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December 11, 2019
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State Lawmakers Urge Reforms to How Ohio Enforces Local Jail Compliance

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PHOTO COURTESY JEFF CROSSMAN

  • Photo courtesy Jeff Crossman

Ohio state Senator Nickie Antonio and Ohio state Rep. Jeff Crossman spoke today in advance of planned but as-of-yet unwritten legislation the pair of Democrats says is needed to help the state enforce compliance and safety in local jails.

The backbone of the policies, which were announced at a press conference this morning, would allow the state to better clamp down on noncompliant facilities, take jails to court if improvements are not made, and establish a whistleblower hotline for jail employees. This comes after much consternation at the abysmal and inhumane conditions in the Cuyahoga County jail, where nine inmates have died in the last year, and revelations that inspections were lax and rubber-stamped.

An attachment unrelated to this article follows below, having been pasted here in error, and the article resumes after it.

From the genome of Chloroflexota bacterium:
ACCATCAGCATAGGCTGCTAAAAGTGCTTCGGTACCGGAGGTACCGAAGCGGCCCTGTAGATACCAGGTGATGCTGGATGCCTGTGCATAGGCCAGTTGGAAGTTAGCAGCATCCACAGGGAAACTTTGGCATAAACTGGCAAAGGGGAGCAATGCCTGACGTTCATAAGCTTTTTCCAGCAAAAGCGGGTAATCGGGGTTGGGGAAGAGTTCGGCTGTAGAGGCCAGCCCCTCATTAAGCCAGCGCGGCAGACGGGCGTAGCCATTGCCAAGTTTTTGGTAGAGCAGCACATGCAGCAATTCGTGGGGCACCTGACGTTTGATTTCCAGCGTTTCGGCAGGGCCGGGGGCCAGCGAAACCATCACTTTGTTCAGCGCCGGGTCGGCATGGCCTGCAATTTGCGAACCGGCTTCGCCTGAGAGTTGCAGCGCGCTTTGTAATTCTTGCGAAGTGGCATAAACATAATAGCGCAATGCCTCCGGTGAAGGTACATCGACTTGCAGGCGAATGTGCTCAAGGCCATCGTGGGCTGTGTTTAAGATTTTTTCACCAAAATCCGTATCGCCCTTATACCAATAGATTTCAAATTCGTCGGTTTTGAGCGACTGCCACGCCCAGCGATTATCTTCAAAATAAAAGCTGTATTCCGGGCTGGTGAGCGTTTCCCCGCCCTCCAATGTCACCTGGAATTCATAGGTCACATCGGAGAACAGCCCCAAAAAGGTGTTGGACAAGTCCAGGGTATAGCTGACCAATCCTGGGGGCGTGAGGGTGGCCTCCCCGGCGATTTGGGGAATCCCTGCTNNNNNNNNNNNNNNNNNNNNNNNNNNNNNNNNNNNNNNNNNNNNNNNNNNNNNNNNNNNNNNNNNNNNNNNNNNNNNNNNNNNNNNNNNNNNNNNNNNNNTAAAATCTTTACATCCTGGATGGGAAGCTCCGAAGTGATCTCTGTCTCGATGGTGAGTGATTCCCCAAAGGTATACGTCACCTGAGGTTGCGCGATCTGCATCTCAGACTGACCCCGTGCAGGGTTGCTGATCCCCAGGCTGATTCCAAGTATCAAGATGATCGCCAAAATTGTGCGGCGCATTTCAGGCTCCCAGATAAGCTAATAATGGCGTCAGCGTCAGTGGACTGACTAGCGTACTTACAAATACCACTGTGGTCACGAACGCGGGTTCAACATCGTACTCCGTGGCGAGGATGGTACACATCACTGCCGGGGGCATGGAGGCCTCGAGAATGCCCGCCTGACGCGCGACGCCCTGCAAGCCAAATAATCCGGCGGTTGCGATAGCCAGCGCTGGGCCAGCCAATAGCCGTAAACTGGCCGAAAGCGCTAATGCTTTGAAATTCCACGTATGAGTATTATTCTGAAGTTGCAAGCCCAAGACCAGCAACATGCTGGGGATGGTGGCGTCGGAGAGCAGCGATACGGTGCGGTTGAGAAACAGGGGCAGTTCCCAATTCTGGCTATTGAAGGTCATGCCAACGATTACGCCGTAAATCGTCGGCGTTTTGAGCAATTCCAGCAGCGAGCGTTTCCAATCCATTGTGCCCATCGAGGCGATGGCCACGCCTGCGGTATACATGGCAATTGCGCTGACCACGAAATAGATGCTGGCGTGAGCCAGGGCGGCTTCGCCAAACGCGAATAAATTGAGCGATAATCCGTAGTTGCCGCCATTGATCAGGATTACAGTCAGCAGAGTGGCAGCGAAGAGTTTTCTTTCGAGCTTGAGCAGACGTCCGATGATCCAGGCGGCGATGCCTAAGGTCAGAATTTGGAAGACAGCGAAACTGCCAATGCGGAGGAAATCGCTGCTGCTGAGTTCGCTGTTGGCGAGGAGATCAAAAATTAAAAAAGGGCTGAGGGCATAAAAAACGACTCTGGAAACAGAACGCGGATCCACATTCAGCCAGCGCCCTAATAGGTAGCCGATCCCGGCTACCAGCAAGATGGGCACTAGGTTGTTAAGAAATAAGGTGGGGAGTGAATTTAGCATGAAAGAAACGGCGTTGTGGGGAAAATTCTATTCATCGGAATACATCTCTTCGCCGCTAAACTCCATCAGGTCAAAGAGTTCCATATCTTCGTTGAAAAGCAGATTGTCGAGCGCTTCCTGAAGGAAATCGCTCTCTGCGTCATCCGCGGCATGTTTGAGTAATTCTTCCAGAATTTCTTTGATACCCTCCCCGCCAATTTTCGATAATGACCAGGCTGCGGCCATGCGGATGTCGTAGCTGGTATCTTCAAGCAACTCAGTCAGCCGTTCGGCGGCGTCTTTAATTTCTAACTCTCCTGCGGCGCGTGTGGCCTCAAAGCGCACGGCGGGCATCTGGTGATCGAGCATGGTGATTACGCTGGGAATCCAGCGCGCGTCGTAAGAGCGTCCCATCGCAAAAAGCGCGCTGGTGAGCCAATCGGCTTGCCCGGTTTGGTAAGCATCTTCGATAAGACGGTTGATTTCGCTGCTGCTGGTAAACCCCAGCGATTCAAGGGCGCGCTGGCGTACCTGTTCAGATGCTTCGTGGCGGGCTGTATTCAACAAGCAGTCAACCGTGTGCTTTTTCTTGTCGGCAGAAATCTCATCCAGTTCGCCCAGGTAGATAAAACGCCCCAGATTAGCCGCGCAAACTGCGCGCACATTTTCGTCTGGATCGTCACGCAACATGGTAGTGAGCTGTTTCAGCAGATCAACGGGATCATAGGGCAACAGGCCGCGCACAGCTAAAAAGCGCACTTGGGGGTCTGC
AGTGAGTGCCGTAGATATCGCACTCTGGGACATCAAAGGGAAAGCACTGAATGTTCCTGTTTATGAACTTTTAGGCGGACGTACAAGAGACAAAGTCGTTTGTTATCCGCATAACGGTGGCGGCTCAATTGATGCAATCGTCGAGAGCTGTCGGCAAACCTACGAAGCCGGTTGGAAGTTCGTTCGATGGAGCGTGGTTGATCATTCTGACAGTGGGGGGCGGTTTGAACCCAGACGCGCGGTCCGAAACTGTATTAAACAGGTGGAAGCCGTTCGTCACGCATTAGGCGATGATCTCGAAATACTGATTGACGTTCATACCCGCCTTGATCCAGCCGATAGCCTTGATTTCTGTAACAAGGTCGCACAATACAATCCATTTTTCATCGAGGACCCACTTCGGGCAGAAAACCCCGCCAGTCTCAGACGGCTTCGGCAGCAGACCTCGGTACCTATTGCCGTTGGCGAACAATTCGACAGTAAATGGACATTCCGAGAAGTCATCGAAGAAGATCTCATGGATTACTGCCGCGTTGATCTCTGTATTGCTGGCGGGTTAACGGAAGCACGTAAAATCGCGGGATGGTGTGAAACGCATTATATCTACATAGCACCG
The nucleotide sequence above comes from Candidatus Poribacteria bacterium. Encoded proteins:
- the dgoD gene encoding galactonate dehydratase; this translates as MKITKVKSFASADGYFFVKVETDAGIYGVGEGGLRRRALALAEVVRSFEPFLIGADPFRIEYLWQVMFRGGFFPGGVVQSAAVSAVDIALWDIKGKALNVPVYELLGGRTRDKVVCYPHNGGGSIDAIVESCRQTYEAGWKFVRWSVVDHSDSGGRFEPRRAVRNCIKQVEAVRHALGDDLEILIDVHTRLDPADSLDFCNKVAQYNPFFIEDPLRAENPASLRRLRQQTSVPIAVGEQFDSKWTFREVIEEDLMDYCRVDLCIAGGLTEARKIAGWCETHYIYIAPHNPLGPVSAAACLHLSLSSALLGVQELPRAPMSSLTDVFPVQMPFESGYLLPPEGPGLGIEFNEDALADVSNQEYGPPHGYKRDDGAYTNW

“It is apparent that there are changes that can and must be made legislatively to address systematic issues that manifested in Cuyahoga County’s jail,” Crossman said at the press conference. “As State legislators, we bear responsibility for helping get this right. The issues with the jail in Cuyahoga County did not develop overnight and appear to represent a failure of the entire system. However, it is important to be clear, our purpose today is not to cast blame or find fault with anyone or any agency. We are here to acknowledge that problems exist and recognize that we have the ability to make improvements that deliver on Ohio’s Promise to treat all of its citizens
fairly and with dignity.”

Among those problems: That the Ohio department of corrections only had six inspectors for Ohio’s 300 jails. Governor DeWine has said the number will be increased to 15, but, as Sen. Antonio said this morning, inspections without the teeth of enforcement only go so far.

“If the ODRC had these additional tools at its disposal, we could all feel much more confident that the jails across the state would either operate in a compliant manner or swiftly obtain compliance in the event issues arise,” Antonio said. “As a policy, we want to incorporate additional accountability and pronounced urgency into the Ohio Revised Code.”

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